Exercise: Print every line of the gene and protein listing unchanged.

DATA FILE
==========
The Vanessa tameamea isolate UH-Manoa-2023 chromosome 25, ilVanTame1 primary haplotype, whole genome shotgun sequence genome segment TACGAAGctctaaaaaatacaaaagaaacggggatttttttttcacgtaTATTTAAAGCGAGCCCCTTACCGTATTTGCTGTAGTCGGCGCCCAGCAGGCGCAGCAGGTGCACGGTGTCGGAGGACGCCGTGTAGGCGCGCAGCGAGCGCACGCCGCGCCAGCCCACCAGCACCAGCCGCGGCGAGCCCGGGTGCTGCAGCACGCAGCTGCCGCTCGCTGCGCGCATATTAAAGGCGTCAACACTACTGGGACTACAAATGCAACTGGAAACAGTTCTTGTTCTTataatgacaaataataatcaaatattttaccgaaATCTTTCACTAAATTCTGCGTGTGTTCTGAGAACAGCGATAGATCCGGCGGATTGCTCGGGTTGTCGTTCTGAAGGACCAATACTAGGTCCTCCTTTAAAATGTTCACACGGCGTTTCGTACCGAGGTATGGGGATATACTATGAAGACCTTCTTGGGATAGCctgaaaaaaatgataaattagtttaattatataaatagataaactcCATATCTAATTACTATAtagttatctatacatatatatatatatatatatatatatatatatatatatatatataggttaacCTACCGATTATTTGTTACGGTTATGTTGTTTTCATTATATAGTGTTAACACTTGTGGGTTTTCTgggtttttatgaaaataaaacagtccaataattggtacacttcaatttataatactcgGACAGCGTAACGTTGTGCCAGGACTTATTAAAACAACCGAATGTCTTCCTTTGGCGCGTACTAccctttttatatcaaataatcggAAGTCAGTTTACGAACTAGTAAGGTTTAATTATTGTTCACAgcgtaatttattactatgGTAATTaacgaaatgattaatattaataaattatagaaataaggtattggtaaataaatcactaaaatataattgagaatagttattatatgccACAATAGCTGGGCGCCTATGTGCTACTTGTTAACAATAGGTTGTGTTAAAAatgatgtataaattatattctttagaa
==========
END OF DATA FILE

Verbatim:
The Vanessa tameamea isolate UH-Manoa-2023 chromosome 25, ilVanTame1 primary haplotype, whole genome shotgun sequence genome segment TACGAAGctctaaaaaatacaaaagaaacggggatttttttttcacgtaTATTTAAAGCGAGCCCCTTACCGTATTTGCTGTAGTCGGCGCCCAGCAGGCGCAGCAGGTGCACGGTGTCGGAGGACGCCGTGTAGGCGCGCAGCGAGCGCACGCCGCGCCAGCCCACCAGCACCAGCCGCGGCGAGCCCGGGTGCTGCAGCACGCAGCTGCCGCTCGCTGCGCGCATATTAAAGGCGTCAACACTACTGGGACTACAAATGCAACTGGAAACAGTTCTTGTTCTTataatgacaaataataatcaaatattttaccgaaATCTTTCACTAAATTCTGCGTGTGTTCTGAGAACAGCGATAGATCCGGCGGATTGCTCGGGTTGTCGTTCTGAAGGACCAATACTAGGTCCTCCTTTAAAATGTTCACACGGCGTTTCGTACCGAGGTATGGGGATATACTATGAAGACCTTCTTGGGATAGCctgaaaaaaatgataaattagtttaattatataaatagataaactcCATATCTAATTACTATAtagttatctatacatatatatatatatatatatatatatatatatatatatatatataggttaacCTACCGATTATTTGTTACGGTTATGTTGTTTTCATTATATAGTGTTAACACTTGTGGGTTTTCTgggtttttatgaaaataaaacagtccaataattggtacacttcaatttataatactcgGACAGCGTAACGTTGTGCCAGGACTTATTAAAACAACCGAATGTCTTCCTTTGGCGCGTACTAccctttttatatcaaataatcggAAGTCAGTTTACGAACTAGTAAGGTTTAATTATTGTTCACAgcgtaatttattactatgGTAATTaacgaaatgattaatattaataaattatagaaataaggtattggtaaataaatcactaaaatataattgagaatagttattatatgccACAATAGCTGGGCGCCTATGTGCTACTTGTTAACAATAGGTTGTGTTAAAAatgatgtataaattatattctttagaa